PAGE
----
For his own part Alan spoke at the end of the Mass of the the threefold obligation of a bishop to teach, govern and sanctify. He noted that even though he had an obligation to teach it didn’t mean he was the brightest or best theologian in the diocese of Raphoe. He drew a laugh when he added, “But it doesn’t mean I’m not the brightest!”  In terms of governing he made it clear, both inside the cathedral and later outside speaking to journalists, that he was not coming to Raphoe as some expert with a plan. Rather, he was coming as someone who would  first of all listen and learn from the priests and people about the opportunities and challenges facing both him and them.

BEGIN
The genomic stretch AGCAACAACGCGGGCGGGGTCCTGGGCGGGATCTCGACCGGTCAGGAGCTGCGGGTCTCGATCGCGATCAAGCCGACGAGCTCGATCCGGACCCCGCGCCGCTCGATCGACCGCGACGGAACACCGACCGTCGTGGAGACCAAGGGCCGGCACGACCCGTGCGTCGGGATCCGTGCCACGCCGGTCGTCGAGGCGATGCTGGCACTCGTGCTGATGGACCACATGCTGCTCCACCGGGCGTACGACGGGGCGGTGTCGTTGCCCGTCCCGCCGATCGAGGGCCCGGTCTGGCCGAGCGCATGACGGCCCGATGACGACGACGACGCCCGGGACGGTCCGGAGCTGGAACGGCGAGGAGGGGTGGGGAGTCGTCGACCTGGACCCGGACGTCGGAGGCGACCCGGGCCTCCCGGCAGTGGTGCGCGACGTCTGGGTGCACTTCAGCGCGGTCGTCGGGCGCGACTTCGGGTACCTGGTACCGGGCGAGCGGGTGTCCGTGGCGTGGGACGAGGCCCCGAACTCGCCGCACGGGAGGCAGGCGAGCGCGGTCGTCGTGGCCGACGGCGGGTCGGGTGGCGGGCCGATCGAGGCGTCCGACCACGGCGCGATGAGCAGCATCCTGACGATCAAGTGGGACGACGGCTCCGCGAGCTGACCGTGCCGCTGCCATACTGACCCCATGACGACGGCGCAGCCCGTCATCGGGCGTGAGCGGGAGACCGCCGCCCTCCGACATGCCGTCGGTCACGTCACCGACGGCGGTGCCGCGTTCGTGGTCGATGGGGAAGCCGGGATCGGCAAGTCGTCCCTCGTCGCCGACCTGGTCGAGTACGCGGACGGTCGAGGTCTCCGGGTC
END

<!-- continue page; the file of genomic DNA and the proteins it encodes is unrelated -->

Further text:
Outside also, Pat Coyle of Irish Jesuit Communications asked him if he felt he had received the grace he was asking for when she spoke to him about his upcoming ordination the previous Friday for IJN (Irish Jesuit News).  He replied by saying that he had been able to really slow down coming up to the ceremony,  get into its real meaning, and feel himself open to the Holy Spirit. “I was told today that I was given it (the gift of the Holy Spirit) and I felt I got it. I did.”